One of the key reasons that social spending is so low is that government revenue is, according to the IMF, less than 10% of GDP – the very lowest in the world! Buhari could go much further in implementing his manifesto, if he was prepared to increase the level of taxation on the rich. Their level of taxation is only half of the average level for sub-Saharan Africa.
In macro-economic terms, the budget is reasonable with an injection of capital spending (three times last year’s level). “The deficit, which is equivalent to 2.16% of Nigeria’s GDP, will take our overall debt profile to 14% of our GDP. This remains well within acceptable fiscal limits.” The current low level of government debt means that deficits at this level would be sustainable for several years to come. Some commentators will try to claim that this proves the budget is not actually sustainable – but they are only repeating the neoliberal mantra of those who want small governments. Even the EU sets a target of government debt of no more than 60% of GDP – well over three times the current level in Nigeria.
The budget is promising nothing on fuel shortages, where Buhari merely claims the government is working hard. There is also no promise to keep the fuel subsidy or reduce the price of fuel in line with global trends, he merely said that that he would, “keep the selling price for all marketers of petrol at N87 per litre for now”. So no promises that the cost of transport and cooking will not increase in the near future.
Falling into debt is one of the greatest fears for many poor people – so the promise of cheap loans for market women will actually result in misery for many who are seduced by such schemes, as a result of the poverty which confronts most working class-people.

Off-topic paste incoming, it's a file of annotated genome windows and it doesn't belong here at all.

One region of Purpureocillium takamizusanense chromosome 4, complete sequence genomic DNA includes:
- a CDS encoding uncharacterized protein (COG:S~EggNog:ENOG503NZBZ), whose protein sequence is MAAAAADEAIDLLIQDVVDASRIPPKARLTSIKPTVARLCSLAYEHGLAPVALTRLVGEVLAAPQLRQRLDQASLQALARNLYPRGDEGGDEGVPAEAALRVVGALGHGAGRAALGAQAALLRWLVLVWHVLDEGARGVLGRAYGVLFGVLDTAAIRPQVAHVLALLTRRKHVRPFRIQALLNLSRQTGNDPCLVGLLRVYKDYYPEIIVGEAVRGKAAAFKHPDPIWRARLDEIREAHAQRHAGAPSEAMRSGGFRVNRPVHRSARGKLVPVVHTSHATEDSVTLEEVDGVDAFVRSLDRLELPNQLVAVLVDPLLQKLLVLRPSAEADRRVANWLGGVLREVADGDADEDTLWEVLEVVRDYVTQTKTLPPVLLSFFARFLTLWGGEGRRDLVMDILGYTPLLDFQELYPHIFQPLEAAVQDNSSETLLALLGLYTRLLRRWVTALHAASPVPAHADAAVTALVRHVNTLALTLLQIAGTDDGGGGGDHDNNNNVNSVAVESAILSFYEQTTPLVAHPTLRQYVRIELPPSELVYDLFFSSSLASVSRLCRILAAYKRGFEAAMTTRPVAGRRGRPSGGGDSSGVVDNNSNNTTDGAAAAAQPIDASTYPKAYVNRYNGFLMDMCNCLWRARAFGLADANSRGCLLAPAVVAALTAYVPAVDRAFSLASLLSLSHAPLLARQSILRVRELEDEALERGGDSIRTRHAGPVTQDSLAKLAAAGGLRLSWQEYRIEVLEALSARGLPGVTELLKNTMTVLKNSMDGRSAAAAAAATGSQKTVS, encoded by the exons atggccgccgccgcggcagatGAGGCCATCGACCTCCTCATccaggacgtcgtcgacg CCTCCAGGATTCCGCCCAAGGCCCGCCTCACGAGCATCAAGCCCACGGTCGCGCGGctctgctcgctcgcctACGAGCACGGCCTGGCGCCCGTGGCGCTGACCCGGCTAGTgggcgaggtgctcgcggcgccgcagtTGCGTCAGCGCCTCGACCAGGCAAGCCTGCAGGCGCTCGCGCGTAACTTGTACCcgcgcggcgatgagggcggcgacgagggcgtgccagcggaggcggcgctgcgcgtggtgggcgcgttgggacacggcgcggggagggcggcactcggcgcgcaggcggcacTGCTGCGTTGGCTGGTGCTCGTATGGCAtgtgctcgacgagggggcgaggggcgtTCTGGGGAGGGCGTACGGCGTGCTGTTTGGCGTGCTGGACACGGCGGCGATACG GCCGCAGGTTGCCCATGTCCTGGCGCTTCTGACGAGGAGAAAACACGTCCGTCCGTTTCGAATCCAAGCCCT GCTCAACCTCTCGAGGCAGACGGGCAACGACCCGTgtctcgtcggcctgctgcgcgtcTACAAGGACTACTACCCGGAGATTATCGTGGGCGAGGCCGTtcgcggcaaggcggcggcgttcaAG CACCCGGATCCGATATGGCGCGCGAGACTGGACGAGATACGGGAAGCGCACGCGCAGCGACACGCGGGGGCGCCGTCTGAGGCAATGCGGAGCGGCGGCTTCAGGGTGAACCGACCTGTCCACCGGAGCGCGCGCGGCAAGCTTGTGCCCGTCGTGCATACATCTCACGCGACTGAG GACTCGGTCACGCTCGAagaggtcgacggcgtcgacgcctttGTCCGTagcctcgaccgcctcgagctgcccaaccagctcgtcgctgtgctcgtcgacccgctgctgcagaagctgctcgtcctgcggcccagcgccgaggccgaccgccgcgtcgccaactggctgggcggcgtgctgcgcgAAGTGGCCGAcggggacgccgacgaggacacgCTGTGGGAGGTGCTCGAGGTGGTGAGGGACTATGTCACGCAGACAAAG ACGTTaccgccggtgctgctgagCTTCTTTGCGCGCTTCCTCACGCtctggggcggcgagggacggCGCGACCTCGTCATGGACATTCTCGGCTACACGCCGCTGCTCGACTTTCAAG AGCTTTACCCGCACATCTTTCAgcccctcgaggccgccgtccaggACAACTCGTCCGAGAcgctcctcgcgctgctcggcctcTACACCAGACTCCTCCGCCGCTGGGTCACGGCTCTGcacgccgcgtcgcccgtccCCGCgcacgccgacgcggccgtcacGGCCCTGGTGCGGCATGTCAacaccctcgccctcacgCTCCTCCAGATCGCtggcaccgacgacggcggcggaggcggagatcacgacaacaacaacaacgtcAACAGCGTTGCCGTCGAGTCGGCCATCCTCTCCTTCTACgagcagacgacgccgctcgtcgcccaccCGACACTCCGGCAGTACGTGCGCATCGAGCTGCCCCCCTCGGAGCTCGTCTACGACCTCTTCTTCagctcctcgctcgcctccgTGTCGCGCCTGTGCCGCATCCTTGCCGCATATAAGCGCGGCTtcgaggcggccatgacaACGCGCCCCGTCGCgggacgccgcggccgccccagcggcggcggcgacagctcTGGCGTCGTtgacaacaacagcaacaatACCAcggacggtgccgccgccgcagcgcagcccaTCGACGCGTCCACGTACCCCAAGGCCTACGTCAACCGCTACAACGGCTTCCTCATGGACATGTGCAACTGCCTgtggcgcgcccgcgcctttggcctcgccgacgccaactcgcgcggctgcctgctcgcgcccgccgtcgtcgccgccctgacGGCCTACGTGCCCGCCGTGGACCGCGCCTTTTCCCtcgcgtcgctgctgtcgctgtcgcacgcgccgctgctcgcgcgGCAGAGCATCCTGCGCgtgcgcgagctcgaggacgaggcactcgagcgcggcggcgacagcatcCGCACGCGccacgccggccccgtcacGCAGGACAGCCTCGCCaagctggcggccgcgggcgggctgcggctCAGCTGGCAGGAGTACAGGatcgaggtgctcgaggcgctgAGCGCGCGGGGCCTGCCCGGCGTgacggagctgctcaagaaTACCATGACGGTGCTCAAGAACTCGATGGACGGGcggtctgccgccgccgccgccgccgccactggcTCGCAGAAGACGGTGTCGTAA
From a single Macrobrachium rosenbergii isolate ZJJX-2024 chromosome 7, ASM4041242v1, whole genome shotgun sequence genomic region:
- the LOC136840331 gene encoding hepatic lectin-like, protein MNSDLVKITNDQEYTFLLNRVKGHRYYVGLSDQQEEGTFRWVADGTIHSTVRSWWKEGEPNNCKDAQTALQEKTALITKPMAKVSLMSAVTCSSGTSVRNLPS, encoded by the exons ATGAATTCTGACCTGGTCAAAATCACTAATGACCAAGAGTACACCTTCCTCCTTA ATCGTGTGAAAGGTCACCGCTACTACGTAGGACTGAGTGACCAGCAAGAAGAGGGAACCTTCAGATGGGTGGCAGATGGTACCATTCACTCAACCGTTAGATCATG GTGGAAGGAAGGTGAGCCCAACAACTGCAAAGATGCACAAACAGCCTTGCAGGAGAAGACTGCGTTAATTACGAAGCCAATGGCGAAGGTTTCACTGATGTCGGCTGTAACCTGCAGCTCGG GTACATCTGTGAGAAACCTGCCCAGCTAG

“We have increased the capital expenditure portion of the budget from N557 billion in the 2015 budget to N1.8 trillion, in the 2016 budget” – but this will result in a huge corruption risk if done in the traditional way of outsourcing to construction companies, some of which leading APC chieftains have interests in. There are no clear promises on addressing the lack of electricity or stopping gas flaring (at least enforcing fines on the oil companies would give the Federal Government an additional income comparable to the budget for Kano State).
There are several issues in the budget which will benefit the bosses and improve public infrastructure, but in reality there is preciously little for workers or the wider poor. The threats to the fuel subsidy remain and there is no provision to increase the minimum wage. One of the major problems in Nigeria is the huge level of inequality – but this budget will do little or nothing to address this burning issue.
Social spending will hardly increase and spending on education is to be cut by a quarter from an already pitifully low level. Buhari is not proposing to increase the level of taxes paid by the rich, which is very low, placing greater tax burden on the poor masses. A progressive tax system (with the rich paying much more) is necessary to fund decent schools, hospitals and other public services.
The change that Buhari still talks about will only come about where workers are prepared to fight together to force concessions from this government.